Even after my brain scans indicating no evidence for Alzheimer’s, I never seriously considered vascular impairment; I thought it had been ruled it out.  (Several correspondents on this blog and in personal emails, however, suggested the possibility.) 

I’ll write on vascular impairment next time.


  1. With the verbal fluency test, my understanding is that comparing your score to a population (even when accounting for age, IQ, etc.) is ineffective. The only way to get a result is to look at an individual's results over time, i.e. Your healthy score compared to your current score. However, most people don't take these tests when they are healthy.

    1. Thank you for your expertise. It sounds correct to me.

    2. Yes, as someone who used to admin neuropsych evals, I think a basic screening is prudent for anyone over age 65 or so (or younger but showing symptoms) just to get a baseline. I'd like to suggest this to my mother, in fact, as she's been ditzy as long as I can remember but since retiring it's a bit worse and I'm not sure if it's the lack of routine or something medical. It's much easier to give the advice generically on the internet than in real life!

    3. As a former doctor who now "practices" on the Internet, I spent seventeen years giving advice in real life, and I can attest to the truth of your comment: Doing this on the Internet is a whole lot easier.
      And I agree with the idea of getting a screening test earlier in life. Whether you get a normal or abnormal test in the later intensive exam, you can't make too much of it without knowing what your baseline was.
      You don't say, but I hope you have enjoyed--at least to some extent--having a "ditzy" mom.

  2. Interesting that your enhanced ability to interpret the test questions (as you look for strategies that will help you to perform well) is one important factor in your results & diagnosis. However, equally important are the small details in the results of the test (which were not brought to your attention initially).

    Another factor which might be important to establishing a baseline for comparison is the presence of "learning disabilities" in an individual. I have noticed evidence of these in my mother now that I am the one monitoring her after my father's death.

    People my mother's age (85) did not routinely get referrals for testing when they were in school. If they left high school before they graduated to work (as my mother did) that would have been compounded. I see quite clearly that my mother (who is highly intelligent but also has MCI) has problems in some of the same areas that were diagnosed in her grandson while he was in high school. That compounds the challenge of an accurate assessment for our "ditzy as long as I can remember" beloved ones.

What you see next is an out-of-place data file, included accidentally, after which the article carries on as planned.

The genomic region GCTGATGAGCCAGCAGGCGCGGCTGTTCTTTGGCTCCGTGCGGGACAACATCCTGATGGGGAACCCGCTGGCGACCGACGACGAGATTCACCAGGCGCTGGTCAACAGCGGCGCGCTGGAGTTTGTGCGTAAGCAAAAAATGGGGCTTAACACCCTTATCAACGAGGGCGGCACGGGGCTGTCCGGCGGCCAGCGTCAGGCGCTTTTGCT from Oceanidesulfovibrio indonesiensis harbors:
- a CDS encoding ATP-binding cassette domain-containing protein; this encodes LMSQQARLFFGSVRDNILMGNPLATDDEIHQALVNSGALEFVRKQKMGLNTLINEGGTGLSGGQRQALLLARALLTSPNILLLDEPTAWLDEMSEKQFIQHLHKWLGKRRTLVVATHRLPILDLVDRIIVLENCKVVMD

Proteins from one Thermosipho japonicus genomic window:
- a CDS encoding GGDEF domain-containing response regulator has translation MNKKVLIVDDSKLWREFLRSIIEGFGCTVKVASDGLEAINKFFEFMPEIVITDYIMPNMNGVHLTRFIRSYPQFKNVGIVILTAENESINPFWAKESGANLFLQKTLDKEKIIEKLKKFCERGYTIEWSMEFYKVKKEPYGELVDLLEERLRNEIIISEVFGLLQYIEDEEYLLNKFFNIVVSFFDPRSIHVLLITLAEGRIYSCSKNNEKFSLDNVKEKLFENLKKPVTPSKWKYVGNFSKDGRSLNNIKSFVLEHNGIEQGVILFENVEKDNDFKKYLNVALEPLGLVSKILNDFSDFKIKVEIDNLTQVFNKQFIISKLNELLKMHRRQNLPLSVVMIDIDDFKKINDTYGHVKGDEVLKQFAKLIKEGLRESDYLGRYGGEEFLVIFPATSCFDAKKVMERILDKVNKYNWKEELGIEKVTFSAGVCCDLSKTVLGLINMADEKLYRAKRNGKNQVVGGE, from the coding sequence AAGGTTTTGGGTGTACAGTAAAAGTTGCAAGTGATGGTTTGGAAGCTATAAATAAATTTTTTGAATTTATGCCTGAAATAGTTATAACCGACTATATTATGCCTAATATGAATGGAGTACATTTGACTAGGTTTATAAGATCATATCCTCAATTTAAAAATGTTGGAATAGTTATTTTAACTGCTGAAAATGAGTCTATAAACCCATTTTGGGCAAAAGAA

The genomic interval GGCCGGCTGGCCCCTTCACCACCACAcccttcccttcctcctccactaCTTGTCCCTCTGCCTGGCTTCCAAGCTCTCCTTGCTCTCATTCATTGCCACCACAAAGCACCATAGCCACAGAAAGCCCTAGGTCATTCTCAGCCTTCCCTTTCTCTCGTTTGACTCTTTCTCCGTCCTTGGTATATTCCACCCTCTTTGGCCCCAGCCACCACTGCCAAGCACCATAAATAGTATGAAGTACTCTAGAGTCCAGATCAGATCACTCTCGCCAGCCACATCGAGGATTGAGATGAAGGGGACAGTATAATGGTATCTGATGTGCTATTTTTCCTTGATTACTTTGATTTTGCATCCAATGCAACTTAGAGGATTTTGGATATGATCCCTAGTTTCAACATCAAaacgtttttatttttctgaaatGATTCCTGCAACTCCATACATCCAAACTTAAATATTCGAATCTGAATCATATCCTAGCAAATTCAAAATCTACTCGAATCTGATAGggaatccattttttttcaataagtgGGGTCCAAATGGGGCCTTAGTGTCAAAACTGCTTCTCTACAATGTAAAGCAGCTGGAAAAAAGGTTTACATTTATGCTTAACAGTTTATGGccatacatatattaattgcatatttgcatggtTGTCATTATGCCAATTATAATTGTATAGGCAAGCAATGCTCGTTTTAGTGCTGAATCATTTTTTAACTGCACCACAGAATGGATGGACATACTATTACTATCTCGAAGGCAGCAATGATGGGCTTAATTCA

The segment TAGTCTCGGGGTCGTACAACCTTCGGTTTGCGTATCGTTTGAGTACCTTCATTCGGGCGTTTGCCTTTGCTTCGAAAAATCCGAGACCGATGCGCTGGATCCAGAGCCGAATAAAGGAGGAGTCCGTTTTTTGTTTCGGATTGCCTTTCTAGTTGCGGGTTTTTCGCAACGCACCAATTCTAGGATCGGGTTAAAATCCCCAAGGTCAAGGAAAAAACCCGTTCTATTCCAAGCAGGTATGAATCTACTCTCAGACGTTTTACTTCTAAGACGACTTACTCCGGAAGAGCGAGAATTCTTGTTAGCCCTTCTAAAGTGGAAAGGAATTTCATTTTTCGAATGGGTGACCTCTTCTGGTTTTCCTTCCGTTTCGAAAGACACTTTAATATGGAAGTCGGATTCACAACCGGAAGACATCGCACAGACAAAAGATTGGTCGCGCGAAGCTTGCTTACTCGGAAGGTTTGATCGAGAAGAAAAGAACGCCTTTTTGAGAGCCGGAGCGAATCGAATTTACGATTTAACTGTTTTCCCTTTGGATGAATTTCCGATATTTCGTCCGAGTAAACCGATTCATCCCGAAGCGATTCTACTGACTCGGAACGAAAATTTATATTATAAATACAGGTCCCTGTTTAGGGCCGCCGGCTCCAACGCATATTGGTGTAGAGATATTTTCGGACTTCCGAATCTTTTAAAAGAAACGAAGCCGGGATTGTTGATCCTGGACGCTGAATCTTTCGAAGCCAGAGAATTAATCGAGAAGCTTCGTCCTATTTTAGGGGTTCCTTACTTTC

Thank you for continuing to probe the questions and share your journey with us. It is most helpful to someone like me who is not a medical professional and must try to find an equal footing with personnel who care for my mother.

  3. Anonymous1/19/2014

    As usual, your posts are enlightening. Thank you for sharing. Thank you for sharing. Thank you for sharing. We have a new button at my house -- "I may have dementia, but at least I don't have dementia!" It reminds us to smile.

  4. Anonymous1/19/2014

    Thanks for your personal.story. You have experienced the same process, as my husband did. The difference between the personal awareness -process and mourning of the mental loss.... and the medical diagnosis of doctors. Do you trust your own ideas/gutfeelings or do you rely on specialists? You walked a long way together with the doctors, I suppose. Maybe they could be more clear. that in the beginning of the disease their comprehensive diagnostic sets are relative and not a golden standard for the Alzheimer diagnosis. All the best and keep writing.
    joop stam Holland

  5. Anonymous1/19/2014

    Thank you so much for sharing your experiences--I can't help but be amazed as to how difficult it is to get a diagnosis that fits as well as a good estimate of what can expected in the future. How many of us would have taken the "good" news of your NIH diagnosis and lost precious "early-stage time". Your pursuit of a better explanation of your symptoms is such a wonderful example for us all.

    1. As I wrote in the previous comment, the normal testing was just TOO contrary to my own experience, and I couldn't accept it.